The Letters, Part 2

KCB’s letter to My darling auntie dated Petersburg, Russia, September 3rd 1895, page 1. Breckinridge Family Papers, Container 862. Courtesy of the Manuscript Reading Room, Library of Congress. 

Handwritten letters are beautiful and they are a lost art. But they can also be challenging. Lucky for me KCB had good penmanship. (Clifton is a different story for a later post!) But even with the best penmanship, you have to get acclimated to the author’s pen as well as their voice. I had to get used to KCB’s handwriting. How she made her Ss and Ds and the difference between the two. Same with L, F, and T. I had to become familiar with her way of speaking. The way she structured her sentences. Her lack of punctuation. Her word choice. Context helps with transcribing but context comes with assumptions and those assumptions can make the context wrong.

And transcription is a tedious task. I don’t know anyone who can sit in front of a computer for hours upon hours transcribing handwritten letters into typed format. Your eyes get sore and tired. Your back starts to hurt (even with the best desk chair). And I’m a good typist but I’m not super fast and I have to look at the keys every once in a while!

Oddly enough I didn’t do any research on letter or diary transcription projects when I was working on and writing my thesis. It’s not for lack of published material available in most local libraries. Mary Boykin Chestnut’s A Diary from Dixie is probably the most famous. Or Anne Frank’s The Diary of a Young Girl (although it’s not without controversy). Nicholas and Alexandra’s letters were transcribed and published in the late 1990s and I even own a copy of that one. I do remember looking at biographies’ of other Southern women. But that was because I was writing a biography. Writing a biography is a completely different animal than just transcribing a lot of letters. I mean, yes, some of the biographies I looked at relied heavily on the subject’s personal correspondence and/or diaries but not just one transcribed letter after another for the reader to enjoy outside of historic context. I don’t know that I would know how to or even want to present the letters outside of their broader historical context. I mean it’s not like history happened in a vacuum or anything!!!

And you need the whole conversation to do a letter transcription project. KCB’s letters at the Library of Congress are one sided. Most of the letters in the collection are her letters to other people. Not the other people’s response to her letters. And again in writing my thesis I was constrained by time. The other side of the correspondence might exist in other libraries or collections. I’m always on the outlook for those. For example some correspondence between KCB and her daughter, Mary, are part of Mary’s papers at the University of Kentucky. I just haven’t made it there yet.

Woman writing in the garden, Daniel F. Gerhartz

And now that I look back on it, I not only didn’t look at transcription project but I didn’t look at how people wrote letters in the nineteenth century or what tools they used. Odd because I love material culture. Why the crazy thin paper? Was it for economy of postage? Or economy of material in general? I know paper was expensive – Jane Austen tells us that in Mansfield Park. What type of pen would KCB have used? Are we still talking quill and ink well? Or had we entered fountain pen territory? And yes, I know Google could answer all these questions for me in a manner of seconds but that defeats the purpose!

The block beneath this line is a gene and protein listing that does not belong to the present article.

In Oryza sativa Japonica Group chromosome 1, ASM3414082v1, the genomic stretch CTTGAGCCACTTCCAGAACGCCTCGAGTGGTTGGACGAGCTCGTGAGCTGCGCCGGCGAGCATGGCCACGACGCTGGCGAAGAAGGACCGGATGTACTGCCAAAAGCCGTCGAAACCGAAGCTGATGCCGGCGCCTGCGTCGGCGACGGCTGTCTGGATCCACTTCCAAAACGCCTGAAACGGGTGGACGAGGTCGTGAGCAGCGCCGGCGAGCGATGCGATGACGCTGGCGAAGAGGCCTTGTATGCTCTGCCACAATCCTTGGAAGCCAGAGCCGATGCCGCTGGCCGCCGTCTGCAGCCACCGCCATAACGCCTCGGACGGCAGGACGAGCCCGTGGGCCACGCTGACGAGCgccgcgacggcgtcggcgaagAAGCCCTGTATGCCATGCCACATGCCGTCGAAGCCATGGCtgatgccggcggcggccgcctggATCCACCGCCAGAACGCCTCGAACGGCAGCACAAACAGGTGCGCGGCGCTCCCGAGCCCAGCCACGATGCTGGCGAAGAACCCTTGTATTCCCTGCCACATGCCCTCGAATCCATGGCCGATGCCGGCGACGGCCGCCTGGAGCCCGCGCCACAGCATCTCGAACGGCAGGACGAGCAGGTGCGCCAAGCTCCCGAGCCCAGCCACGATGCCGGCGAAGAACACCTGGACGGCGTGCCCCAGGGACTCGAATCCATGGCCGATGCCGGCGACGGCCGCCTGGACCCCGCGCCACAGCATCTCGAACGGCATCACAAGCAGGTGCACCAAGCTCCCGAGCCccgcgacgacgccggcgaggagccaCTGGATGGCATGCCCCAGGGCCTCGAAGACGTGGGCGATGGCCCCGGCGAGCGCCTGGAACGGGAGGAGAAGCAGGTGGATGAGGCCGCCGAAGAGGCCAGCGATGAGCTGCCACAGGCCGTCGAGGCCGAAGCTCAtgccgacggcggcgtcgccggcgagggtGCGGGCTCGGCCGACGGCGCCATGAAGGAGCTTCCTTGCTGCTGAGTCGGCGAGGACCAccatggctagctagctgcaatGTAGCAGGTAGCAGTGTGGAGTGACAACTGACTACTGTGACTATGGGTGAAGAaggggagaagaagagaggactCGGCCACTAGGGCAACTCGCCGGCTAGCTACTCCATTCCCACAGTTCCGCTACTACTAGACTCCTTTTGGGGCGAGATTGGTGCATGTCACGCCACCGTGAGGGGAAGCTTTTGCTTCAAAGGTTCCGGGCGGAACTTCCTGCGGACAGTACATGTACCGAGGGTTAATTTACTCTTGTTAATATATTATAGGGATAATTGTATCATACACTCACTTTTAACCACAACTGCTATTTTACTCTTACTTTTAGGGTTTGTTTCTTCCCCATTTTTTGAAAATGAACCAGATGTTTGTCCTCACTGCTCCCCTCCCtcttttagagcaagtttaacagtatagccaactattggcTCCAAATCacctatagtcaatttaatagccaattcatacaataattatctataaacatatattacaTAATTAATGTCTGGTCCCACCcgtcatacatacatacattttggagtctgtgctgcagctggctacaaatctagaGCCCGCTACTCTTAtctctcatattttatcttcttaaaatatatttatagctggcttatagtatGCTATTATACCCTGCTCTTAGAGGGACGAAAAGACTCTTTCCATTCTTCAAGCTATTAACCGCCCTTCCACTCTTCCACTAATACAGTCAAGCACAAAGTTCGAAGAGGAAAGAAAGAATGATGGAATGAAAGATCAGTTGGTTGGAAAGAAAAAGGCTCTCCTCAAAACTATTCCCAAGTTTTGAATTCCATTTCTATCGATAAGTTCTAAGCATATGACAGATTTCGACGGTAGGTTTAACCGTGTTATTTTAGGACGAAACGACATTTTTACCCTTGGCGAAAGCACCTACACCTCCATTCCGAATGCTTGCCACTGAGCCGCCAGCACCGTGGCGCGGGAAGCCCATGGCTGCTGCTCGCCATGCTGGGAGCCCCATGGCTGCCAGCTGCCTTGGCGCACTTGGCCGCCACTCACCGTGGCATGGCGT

KCB’s letter to My Dear Lily written from Paris and dated October 15 1894, page 1. Breckinridge Family Papers, Container 862. Courtesy of the Manuscript Reading Room, Library of Congress.

What I do know about KCB’s writing habits is that she wasn’t going to start a new sheet of paper if she only had a little bit left to write! Take this letter example – Paris October 15 1894. The original letter (I really wish I had a picture for you of an actual letter) is written on onion skin thin paper. The paper is folded in half. KCB started her letter on the left side, filled that half page, turned it over and filled the other half page (right side).

The rest of KCB’s letter to My Dear Lily dated Paris October 15, 1894, page 2. Breckinridge Family Papers, Container 862. Courtesy of the Manuscript Reading Room, Library of Congress.

Then she opened the folded page, turned it over and continued her letter, filling the whole page from top to bottom. When she ran out of space on the back side, she returned to the front, turned the page so that the left side was at the top (would that be clockwise?) and finished her thought. In this example, it was just the end of the sentence, her closing and her signature. I don’t know what this turning the page and writing over existing text is called, and I’m sure there is some official name or term for it… But I’m forever amazed at how I can still read the original text and the text written at a 90 degree angle. I’ve been referring to it as cross-writing.

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